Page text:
• Centralize updates (e.g., changes to EUA) to reduce confusion.
  • Create an easy-to-use application tool that confirms patient eligibility and includes patient information that providers can submit online to their pharmacy or infusion centers.
  • Include all providers, not just primary care providers, in COVID-19 treatment communications because specialists may play the role of primary care provider for patients.

Create Innovative Systems for Collaboration

  • Establish a system that equips all providers to conduct follow-up calls.
  • Create a network of infusion sites, such as outpatient centers, hospital infusion centers, and urgent care centers where patients can receive monoclonal antibody treatment.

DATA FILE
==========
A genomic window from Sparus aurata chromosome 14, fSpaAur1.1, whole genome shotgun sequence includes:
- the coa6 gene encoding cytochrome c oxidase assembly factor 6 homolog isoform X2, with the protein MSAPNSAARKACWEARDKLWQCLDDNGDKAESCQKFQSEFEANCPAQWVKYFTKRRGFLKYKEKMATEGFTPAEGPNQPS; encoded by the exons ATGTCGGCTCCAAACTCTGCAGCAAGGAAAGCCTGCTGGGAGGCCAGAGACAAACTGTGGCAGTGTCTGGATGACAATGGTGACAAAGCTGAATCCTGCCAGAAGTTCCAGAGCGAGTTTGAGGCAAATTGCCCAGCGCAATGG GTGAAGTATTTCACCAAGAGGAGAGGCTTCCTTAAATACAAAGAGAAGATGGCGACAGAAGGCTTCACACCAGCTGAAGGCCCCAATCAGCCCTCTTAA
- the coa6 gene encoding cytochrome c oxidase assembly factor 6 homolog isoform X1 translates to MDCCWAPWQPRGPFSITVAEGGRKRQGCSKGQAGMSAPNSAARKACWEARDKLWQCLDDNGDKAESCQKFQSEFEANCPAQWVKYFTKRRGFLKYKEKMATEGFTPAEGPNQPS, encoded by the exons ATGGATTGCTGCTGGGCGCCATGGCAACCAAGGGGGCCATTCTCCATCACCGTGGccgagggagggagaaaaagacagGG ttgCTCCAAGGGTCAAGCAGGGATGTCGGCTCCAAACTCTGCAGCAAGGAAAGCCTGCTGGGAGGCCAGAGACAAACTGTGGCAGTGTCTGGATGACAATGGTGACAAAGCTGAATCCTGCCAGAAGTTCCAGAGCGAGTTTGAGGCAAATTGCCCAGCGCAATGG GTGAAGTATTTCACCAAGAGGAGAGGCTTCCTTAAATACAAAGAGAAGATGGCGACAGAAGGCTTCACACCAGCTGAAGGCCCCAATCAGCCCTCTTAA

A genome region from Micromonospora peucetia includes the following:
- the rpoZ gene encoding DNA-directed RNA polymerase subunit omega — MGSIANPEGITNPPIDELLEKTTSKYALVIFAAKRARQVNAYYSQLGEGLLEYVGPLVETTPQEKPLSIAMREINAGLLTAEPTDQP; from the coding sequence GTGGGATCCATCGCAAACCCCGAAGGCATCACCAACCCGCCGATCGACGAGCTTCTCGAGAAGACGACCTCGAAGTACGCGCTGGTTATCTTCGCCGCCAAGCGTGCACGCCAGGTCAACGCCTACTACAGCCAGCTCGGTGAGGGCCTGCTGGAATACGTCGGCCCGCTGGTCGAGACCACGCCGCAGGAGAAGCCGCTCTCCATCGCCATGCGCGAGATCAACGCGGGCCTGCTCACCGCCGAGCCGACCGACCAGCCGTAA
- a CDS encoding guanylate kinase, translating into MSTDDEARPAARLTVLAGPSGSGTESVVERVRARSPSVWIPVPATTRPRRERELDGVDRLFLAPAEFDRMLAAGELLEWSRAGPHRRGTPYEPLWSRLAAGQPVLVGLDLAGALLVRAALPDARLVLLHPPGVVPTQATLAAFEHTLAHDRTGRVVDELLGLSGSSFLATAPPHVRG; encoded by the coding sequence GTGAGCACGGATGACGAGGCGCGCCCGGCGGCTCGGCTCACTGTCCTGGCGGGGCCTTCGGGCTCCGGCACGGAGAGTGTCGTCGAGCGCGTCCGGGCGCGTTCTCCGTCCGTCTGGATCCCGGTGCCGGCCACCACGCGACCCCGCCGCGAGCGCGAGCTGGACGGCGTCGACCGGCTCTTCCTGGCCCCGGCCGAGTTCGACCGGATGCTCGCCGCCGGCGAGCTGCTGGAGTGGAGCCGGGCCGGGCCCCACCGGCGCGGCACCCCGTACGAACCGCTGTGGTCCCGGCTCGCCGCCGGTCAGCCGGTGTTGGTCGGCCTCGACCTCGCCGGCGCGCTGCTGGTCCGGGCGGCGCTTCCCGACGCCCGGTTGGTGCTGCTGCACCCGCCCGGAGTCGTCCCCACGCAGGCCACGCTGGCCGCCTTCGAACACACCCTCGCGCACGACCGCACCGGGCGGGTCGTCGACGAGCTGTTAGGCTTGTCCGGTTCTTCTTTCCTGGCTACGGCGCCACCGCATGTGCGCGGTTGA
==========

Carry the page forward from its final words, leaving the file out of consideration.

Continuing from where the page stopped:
• Address concerns around timely transportation to infusion sites by using urgent care centers and outpatient centers because these are often located closer to patients’ homes.
    • Communicate how many patients can be treated at each site.
    • Establish a system for virtual consent for those unable to be seen in the office.

Giving Providers Confidence with a Guided Online Screening Questionnaire

To assist primary care providers in arranging and providing monoclonal antibody therapy for their high risk COVID-19 positive patients, the hospital pharmacy created an online screening questionnaire in their central portal. This allowed providers to make sure their patient was eligible for monoclonal antibody treatment based on the EUA criteria. The online screening questionnaire made determining patient eligibility more efficient, gave providers confidence, and helped speed up the process of administering time-sensitive monoclonal antibody treatment to patients.

Exhibit 1: Guided Online Screening Questionaire

Provide Clear Communication to Address Patient Reticence